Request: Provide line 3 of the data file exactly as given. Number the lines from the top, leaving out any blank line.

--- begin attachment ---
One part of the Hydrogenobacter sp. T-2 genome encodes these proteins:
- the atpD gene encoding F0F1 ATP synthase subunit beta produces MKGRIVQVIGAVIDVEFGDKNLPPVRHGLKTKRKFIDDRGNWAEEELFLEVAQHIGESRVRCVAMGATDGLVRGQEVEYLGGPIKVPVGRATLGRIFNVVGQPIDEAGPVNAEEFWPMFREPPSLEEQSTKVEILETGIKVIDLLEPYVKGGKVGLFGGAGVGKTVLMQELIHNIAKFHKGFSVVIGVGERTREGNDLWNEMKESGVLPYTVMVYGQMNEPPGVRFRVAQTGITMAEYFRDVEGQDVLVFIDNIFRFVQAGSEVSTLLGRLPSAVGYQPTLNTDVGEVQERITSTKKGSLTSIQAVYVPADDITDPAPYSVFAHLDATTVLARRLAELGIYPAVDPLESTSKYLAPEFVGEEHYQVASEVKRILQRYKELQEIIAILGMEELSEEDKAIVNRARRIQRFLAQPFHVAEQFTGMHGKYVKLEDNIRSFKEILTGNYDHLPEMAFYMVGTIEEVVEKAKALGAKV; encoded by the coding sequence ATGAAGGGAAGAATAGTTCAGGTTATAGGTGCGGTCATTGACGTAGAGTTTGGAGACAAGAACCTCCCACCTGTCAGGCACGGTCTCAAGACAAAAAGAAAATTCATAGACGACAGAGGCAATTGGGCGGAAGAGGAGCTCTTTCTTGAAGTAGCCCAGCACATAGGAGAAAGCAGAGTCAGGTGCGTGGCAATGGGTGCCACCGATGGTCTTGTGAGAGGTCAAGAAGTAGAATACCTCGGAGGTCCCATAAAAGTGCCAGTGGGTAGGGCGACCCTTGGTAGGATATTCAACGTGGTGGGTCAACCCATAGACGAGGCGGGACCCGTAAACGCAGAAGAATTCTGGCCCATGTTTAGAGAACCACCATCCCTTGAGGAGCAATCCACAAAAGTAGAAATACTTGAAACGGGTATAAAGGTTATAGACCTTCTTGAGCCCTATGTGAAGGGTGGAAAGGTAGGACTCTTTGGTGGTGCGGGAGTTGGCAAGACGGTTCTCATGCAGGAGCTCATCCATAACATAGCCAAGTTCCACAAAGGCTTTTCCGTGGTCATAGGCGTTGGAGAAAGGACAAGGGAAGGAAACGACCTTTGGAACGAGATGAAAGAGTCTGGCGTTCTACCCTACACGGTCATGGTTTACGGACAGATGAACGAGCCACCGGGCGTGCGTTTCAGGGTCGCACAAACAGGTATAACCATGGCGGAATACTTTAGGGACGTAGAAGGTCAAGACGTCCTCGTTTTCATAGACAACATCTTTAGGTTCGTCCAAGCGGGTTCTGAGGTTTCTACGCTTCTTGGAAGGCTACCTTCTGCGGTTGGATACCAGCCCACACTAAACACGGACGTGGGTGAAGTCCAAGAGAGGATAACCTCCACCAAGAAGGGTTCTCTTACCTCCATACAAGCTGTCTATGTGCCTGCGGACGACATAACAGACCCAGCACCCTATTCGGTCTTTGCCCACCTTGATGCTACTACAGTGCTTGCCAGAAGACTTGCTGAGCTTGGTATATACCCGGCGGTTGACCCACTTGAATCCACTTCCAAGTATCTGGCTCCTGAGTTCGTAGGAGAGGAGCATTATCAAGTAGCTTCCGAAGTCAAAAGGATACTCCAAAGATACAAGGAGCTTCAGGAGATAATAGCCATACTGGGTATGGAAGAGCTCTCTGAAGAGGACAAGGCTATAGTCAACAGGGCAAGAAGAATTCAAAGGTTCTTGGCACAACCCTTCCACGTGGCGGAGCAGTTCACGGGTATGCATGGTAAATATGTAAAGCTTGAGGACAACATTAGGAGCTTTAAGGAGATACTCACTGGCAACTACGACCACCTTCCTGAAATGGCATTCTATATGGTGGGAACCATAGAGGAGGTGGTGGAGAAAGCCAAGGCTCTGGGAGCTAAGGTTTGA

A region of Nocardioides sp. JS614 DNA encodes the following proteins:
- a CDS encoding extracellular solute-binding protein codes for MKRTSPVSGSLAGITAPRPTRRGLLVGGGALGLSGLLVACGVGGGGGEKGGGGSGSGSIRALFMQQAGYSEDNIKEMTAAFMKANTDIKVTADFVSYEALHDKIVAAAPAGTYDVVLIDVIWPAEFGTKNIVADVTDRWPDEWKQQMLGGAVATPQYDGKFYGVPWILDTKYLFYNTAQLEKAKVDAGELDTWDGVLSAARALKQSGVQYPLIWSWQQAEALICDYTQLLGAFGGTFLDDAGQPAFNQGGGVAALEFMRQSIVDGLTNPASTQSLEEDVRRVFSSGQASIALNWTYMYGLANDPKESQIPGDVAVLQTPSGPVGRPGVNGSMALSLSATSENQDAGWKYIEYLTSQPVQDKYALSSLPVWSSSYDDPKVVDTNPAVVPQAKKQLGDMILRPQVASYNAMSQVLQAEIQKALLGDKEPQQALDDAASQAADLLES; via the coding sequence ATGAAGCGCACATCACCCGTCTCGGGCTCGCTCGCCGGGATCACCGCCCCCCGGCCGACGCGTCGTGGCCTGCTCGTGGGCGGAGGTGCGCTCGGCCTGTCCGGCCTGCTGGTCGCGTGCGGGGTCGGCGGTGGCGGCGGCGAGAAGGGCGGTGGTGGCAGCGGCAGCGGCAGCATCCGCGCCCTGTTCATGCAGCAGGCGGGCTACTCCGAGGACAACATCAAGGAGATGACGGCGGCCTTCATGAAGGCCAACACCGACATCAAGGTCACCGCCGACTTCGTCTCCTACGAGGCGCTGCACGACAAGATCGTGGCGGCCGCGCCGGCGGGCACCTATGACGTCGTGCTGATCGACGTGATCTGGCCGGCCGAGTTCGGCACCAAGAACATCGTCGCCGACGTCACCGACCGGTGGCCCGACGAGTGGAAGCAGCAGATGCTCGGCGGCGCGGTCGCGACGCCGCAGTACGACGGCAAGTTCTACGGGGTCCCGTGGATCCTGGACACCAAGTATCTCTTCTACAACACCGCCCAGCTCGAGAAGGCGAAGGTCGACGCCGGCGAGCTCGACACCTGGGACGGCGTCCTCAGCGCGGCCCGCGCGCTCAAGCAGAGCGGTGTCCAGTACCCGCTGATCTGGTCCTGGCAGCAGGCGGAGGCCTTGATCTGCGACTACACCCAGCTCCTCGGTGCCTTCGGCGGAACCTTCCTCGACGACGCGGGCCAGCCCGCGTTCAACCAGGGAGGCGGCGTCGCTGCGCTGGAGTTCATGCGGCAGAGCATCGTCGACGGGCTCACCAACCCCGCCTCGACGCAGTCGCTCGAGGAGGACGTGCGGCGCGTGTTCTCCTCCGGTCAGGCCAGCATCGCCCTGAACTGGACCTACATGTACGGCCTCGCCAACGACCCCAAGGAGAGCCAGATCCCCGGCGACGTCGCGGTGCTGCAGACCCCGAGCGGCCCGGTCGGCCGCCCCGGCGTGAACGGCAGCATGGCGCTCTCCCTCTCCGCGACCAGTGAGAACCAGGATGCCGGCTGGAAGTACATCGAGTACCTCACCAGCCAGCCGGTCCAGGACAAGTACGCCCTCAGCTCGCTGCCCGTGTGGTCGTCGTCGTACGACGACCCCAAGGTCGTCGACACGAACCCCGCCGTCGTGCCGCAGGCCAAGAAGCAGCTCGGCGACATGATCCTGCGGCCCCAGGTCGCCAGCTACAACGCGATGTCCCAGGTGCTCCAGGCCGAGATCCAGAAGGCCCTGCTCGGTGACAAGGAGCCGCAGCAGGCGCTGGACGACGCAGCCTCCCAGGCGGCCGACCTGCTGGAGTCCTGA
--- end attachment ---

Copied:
A region of Nocardioides sp. JS614 DNA encodes the following proteins: